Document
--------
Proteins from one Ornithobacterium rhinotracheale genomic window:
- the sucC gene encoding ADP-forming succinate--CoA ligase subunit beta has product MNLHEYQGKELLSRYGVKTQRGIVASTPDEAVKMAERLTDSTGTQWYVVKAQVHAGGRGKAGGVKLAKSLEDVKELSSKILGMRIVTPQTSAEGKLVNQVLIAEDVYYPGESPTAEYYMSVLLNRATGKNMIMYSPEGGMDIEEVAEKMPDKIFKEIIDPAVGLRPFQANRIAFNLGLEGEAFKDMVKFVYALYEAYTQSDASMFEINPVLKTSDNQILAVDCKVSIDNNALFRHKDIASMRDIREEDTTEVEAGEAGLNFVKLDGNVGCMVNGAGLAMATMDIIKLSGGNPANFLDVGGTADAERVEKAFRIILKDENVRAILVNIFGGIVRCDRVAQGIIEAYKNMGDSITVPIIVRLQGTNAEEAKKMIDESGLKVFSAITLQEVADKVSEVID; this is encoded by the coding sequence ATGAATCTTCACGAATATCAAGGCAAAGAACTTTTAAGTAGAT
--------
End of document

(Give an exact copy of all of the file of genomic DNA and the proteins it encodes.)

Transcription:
Proteins from one Ornithobacterium rhinotracheale genomic window:
- the sucC gene encoding ADP-forming succinate--CoA ligase subunit beta has product MNLHEYQGKELLSRYGVKTQRGIVASTPDEAVKMAERLTDSTGTQWYVVKAQVHAGGRGKAGGVKLAKSLEDVKELSSKILGMRIVTPQTSAEGKLVNQVLIAEDVYYPGESPTAEYYMSVLLNRATGKNMIMYSPEGGMDIEEVAEKMPDKIFKEIIDPAVGLRPFQANRIAFNLGLEGEAFKDMVKFVYALYEAYTQSDASMFEINPVLKTSDNQILAVDCKVSIDNNALFRHKDIASMRDIREEDTTEVEAGEAGLNFVKLDGNVGCMVNGAGLAMATMDIIKLSGGNPANFLDVGGTADAERVEKAFRIILKDENVRAILVNIFGGIVRCDRVAQGIIEAYKNMGDSITVPIIVRLQGTNAEEAKKMIDESGLKVFSAITLQEVADKVSEVID; this is encoded by the coding sequence ATGAATCTTCACGAATATCAAGGCAAAGAACTTTTAAGTAGAT